Twenty years ago, Vladimir Putin appeared on the political Olympus in the guise of an effective bureaucrat with a security services background; a market-oriented statesman and pragmatist without ideological pretenses, notes analyst Kirill Rogov. Today, Putin is a powerful authoritarian leader of the “strongman” type, engaged in a political confrontation with the West and an ideological struggle with global liberalism, in the service of which he is decisively sacrificing any pragmatic goals for developing the country, he writes for The Moscow Times:
The total revisionism of the second Putin period is linked to this. The change gave absolute priority to the understanding of ”sovereignty;” searched for new ideological pillars in the form of “social ties” and “traditional values,” pushed aside the imperatives of modernization and formed “nationally oriented elites.” It also refused to recognize the borders that had resulted from the collapse of the U.S.S.R., leading to a decisive turn away from cooperation toward confrontation with the West.
The current Russian leadership might look strong. But it’s actually running scared, Democracy Post’s Christian Caryl adds. As the Carnegie Endowment’s Andrey Pertsev recently noted, “Russians, once cowed by the potential consequences of taking to the streets, are increasingly willing to protest over nonpolitical and local issues.”
Another major protest is planned for Saturday in Moscow. Other gatherings in solidarity are set for various cities across Russia. But the confrontation in the capital is the big event and one that will set the stage for the next act nationwide, The Washington Post reports:
That could be to embolden Putin’s critics after an opposition victory in Russia’s biggest city. Or the Kremlin may end up serving notice to its critics by defeating the Moscow protesters at the hands of baton-wielding police, whose mass sweeps have placed more than 1,500 protesters in temporary detention over the past weeks.
“It’s still a very, very local phenomenon,” said Konstantin Gaaze, an expert at the Carnegie Moscow Center. “But it’s huge, because Moscow is huge.”
Analysts say it is unlikely that Russia’s longest-serving leader since Joseph Stalin will give up power completely when his current term ends in 2024, AFP adds.
Political analyst Konstantin Kalachev explained, “Putin’s popularity rating is now completely different from the one he had before. Previously, people truly worshiped him and not just supported him. Today, his popularity is based on the absence of an alternative, on the principle of ‘as long as it is not any worse’.”
Putin faces a conundrum, argues Samuel A. Greene, Reader in Russian Politics and Director of the Russia Institute, King’s College London, and co-author of Putin v. the People: The Perilous Politics of a Divided Russia.
On the one hand, the immediate demands of political survival – from keeping fence-sitters out of the ranks of the opposition, to staving off challenges from a nervous elite – require him to demonstrate that he’s unafraid to use force against his own citizens, says Greene, author of Moscow in Movement: Power and Opposition in Putin’s Russia. On the other, because violence serves to galvanise the opposition, those very demonstrations increase the risk of a revolutionary spiral of escalation.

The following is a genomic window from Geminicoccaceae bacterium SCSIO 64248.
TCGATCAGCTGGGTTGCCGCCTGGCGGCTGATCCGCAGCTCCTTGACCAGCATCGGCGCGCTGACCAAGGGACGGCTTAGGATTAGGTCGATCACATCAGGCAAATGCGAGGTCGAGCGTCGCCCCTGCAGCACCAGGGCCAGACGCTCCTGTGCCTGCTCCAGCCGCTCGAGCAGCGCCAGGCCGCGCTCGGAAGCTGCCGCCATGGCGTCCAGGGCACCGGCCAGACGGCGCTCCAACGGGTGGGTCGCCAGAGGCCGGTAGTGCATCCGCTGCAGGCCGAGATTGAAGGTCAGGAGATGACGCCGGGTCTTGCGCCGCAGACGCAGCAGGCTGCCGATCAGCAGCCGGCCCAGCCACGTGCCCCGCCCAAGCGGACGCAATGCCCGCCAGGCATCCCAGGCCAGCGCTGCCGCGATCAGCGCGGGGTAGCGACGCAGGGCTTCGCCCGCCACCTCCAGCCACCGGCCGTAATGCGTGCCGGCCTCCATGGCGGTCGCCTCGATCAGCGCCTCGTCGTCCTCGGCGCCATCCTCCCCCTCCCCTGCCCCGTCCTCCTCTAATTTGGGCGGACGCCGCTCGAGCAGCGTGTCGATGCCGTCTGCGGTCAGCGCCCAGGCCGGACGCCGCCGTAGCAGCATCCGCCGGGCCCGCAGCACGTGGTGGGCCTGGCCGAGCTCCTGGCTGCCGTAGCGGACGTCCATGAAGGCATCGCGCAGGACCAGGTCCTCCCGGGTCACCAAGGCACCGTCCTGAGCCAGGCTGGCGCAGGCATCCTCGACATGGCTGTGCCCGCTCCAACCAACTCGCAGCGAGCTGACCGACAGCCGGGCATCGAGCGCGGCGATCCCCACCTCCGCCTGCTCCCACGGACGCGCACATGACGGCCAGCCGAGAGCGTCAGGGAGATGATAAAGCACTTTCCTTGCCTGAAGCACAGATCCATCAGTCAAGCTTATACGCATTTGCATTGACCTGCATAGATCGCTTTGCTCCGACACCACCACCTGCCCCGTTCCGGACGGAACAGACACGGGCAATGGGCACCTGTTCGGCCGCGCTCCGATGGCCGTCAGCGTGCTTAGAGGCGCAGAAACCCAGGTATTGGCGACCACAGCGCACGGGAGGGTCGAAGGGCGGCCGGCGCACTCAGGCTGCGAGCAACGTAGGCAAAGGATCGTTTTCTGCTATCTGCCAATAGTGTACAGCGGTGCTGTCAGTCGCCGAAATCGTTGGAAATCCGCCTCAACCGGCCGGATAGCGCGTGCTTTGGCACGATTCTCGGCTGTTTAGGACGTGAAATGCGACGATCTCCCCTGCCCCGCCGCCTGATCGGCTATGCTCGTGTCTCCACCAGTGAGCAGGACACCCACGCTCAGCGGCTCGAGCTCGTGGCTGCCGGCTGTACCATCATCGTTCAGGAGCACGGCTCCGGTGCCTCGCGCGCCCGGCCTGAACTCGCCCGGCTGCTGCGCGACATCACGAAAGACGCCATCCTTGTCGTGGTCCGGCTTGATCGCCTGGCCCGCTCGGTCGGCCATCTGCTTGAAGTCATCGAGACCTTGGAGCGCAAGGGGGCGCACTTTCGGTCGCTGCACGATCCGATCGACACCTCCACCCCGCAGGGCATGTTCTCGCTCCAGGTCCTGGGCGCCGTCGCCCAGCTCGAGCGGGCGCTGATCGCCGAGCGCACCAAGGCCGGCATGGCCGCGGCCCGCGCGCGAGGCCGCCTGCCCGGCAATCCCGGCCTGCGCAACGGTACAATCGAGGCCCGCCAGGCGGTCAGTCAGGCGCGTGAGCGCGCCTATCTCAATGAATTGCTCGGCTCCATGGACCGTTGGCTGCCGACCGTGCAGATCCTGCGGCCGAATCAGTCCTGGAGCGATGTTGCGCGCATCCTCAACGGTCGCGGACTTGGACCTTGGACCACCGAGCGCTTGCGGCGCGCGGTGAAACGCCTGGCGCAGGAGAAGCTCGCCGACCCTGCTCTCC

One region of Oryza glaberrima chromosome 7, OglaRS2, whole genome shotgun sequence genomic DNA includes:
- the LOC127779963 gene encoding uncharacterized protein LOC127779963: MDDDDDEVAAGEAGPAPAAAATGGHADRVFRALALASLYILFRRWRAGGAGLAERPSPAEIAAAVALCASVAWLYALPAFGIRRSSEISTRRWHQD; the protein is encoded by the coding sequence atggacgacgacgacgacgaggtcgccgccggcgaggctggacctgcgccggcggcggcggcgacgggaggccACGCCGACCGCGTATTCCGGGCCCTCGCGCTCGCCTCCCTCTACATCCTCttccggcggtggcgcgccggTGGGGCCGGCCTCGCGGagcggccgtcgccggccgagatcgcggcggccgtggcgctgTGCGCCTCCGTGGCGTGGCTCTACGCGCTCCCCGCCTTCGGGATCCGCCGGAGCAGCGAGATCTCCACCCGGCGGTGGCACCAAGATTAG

There is a major reasons why the current protests are different from previous unrest, observers suggest.
“In 2012 the authorities were able to split the opposition from the rest of the population,” said Aleksei Mazur, a political commentator in Novosibirsk. “This time we haven’t seen that yet.”
“What strikes observers is the culture of public action that has emerged in Russia during the past several years,” a Kennan Institute analyst notes. “A common feature of all kinds of protests—those against hazardous landfills near cities, against construction in public spaces, or for access to elections—is the absence of violence. Most of the demonstrations these days do not have clear leaders, yet they are self-disciplined, calm, and goal-oriented,” writes Maxim Trudolyubov.
What will happen next is anybody’s guess, but there seem to be at least two scenarios, analyst Roman Dobrokhotov argues. Either the Kremlin will be able to put down the protests by force and the Russian public will eventually slip back into its political lethargy, or the situation will escalate, especially if opposition leader Alexei Navalny is sentenced to jail, and protests will spread outside Moscow to the country’s various regions, he writes:
If the second scenario plays out, Putin, whose political philosophy for the past 20 years has been to never make any concessions, would have only one way out: To call a national emergency and unleash a nation-wide campaign of repression, arresting thousands of people, including journalists, human rights activists, lawyers and NGO workers – a crackdown similar to the one in Turkey after the 2016 attempted coup.
“What we are seeing today is the process of struggle, with the underdog maturing and getting stronger by day. At this particular stage, the Kremlin has ‘succeeded’ in what generations of opposition leaders failed to do – it united the liberal opposition,” according to Leonid Ragozin (@leonidragozin), a well-known Russian journalist. “This ain’t going to be a linear process, but unless Putin starts reforms (as in real clampdown on corruption and criminal behaviour of Security bodies) the intensity of this struggle will keep rising.”